Once upon a time there was a Chesapeake Bay area culture dependent on oysters. The sessile mollusks native to the large estuary on the east coast of the United States drove the economy, industry and appetite of the mid-Atlantic United States from the early 19th century to well into the 20th century. This is no longer the case as oyster population has deteriorated to a dismal 0.3 percent of its population from the early 19th century. As a culture, we have relentlessly bullied this species that John Smith once described as astoundingly thick and plentiful since populating the east coast of the North American continent. There are a number of similarly detrimental reasons for this including disease, over-harvesting, habitat loss, and poor water quality, and they have combined to force extraordinary suffering on a species of incredible importance to the Chesapeake Bay’s health. With today’s water quality and erosion issues enveloping the entire estuary, the filter feeder and shoreline protector’s absence has never been more apparent. Fortunately, there is a solution to this problem in the form of the aquaculture, and it is time to fully embrace this as a society as the harvesting technique of the future. For this reason, we need to stop harvesting oysters the natural way and make a bay-wide transition to oyster farming.
A big obstacle for this plan would be attempting to convince Chesapeake Bay watermen to abandon the craft they have practiced their entire life in order to take up aquaculture. One of the biggest and relatively historical underlying issues with declining oyster populations is overharvesting as we have taken oysters out of the bay for centuries at an unsustainable rate. They have historically been a big target because there has been a great deal of potential money to be made in the business and also the fact that they are so easy to “catch” due to their sessile nature (Livie). The unfathomable amount of people involved in this practice during the 19th and early 20th century left a powerful watermen culture on the shores on the Chesapeake Bay that still exists today. These people, who have incredibly deep roots in the watermen lifestyle, do not want to give up their culture that has been in their family for generations in many cases. One’s culture is frequently directly related to one’s surrounding environment because the surrounding ecosystem is so important for survival (Seidel). For the waterman, this ecosystem was the oysters and their culture and lifestyle was enveloped by them. It is extremely hard to give something like that up, but that is what needs to happen for the good of our surrounding ecosystem.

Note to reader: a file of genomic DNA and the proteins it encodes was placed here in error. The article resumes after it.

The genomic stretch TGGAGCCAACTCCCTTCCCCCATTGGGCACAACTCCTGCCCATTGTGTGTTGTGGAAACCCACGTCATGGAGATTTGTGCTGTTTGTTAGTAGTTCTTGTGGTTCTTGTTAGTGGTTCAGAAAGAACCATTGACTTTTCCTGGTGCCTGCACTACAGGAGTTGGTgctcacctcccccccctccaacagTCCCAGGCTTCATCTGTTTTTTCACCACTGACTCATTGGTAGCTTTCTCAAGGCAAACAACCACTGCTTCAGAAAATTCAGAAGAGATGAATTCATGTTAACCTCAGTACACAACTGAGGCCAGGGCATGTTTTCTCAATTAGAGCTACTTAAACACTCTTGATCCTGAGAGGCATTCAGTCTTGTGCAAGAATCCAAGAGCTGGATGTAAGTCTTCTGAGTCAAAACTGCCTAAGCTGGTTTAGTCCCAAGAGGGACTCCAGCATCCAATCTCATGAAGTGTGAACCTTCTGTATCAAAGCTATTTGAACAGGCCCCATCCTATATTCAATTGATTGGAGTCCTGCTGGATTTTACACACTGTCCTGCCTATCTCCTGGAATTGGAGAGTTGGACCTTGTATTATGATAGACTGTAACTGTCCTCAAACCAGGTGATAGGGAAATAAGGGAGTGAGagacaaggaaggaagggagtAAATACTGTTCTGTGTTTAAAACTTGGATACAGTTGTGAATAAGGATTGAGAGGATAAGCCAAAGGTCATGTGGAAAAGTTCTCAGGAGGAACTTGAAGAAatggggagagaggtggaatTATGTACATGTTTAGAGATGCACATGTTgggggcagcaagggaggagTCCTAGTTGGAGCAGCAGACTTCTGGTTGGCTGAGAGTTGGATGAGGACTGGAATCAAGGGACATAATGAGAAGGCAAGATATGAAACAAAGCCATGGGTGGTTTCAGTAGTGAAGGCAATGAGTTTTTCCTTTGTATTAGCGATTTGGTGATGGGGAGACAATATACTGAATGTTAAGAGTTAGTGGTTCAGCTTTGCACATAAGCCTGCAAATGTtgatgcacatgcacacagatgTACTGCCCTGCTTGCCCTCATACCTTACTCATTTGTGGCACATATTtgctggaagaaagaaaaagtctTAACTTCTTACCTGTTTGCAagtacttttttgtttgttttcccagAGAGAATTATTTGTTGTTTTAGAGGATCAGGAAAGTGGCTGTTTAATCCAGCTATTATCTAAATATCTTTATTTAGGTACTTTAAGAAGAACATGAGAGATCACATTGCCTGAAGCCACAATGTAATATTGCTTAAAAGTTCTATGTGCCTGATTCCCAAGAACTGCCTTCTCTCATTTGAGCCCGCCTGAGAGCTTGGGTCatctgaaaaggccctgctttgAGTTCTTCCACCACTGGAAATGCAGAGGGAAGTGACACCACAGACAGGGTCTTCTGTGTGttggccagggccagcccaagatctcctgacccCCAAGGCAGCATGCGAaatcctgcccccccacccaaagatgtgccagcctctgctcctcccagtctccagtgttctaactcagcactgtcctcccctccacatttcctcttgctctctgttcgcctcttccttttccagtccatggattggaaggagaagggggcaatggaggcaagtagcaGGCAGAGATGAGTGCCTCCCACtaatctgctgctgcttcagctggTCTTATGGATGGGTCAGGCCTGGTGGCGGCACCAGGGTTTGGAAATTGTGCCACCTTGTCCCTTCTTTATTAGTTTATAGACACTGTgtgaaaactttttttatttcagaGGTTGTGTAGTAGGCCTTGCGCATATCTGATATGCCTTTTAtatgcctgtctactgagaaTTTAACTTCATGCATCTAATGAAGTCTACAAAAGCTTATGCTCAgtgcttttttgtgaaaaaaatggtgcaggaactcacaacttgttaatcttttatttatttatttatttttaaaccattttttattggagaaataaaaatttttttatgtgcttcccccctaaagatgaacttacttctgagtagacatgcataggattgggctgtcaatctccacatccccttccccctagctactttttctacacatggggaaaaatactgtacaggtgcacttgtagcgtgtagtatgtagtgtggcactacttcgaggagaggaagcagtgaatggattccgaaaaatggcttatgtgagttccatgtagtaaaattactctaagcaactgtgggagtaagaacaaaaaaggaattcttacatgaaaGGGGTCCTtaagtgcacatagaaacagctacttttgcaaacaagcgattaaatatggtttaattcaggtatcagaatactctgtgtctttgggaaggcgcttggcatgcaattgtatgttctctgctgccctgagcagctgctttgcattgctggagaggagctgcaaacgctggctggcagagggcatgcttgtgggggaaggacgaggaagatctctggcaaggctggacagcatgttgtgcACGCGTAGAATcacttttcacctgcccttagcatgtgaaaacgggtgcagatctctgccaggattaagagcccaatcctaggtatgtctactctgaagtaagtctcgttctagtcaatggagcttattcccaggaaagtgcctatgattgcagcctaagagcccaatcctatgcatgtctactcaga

Timothy Devine, owner of Barren Island Oysters from Hoopers Island, Maryland, has been practicing aquaculture for five years now. He said that the Maryland system still needs work because he had no idea what he was doing when he started out and that some of the laws were “absurd” and that there is “no flexibility with stuff.” Despite this, he believes aquaculture to be the way of the future, even stating that we should be exclusively using the method of aquaculture over natural harvest, and takes great pride in his high quality business. Barren Island Oysters are very proud of their environmentally friendly business and their business model states that they are “sustainably raised and responsibly harvested.”
We have operated for centuries with a manifest destiny ideology when it comes to resources. We have thought we can take whatever we need from the environment without any future consequences. William Cronon points out that this may be a result of a fundamental flaw on how we view nature and wildness as separate from us. This type of mindset leads us to not consider the negative effect on us when we try to change or alter nature (Cronon). Regardless, we have dealt with finite resources with an infinite mindset, either not realizing the future problems that would ensue, not caring about them, or figuring there would be some remarkable technological advancement that would fix everything. Today, technology has given us an answer. Oyster farming gives us the opportunity to continue to consume oysters without any negative effects on the environment while waiting for the natural oysters to recover. It is time to fully embrace this as a society.
Cronon, W. (1995). The Trouble with Wilderness: A Response. Uncommon Ground: Rethinking the Human Place in Nature, 69-90.
Livie, K (2015). Oysters [Powerpoint Slides].
Seidel, J. (2015). Science and Society – Part 1 [Powerpoint slides].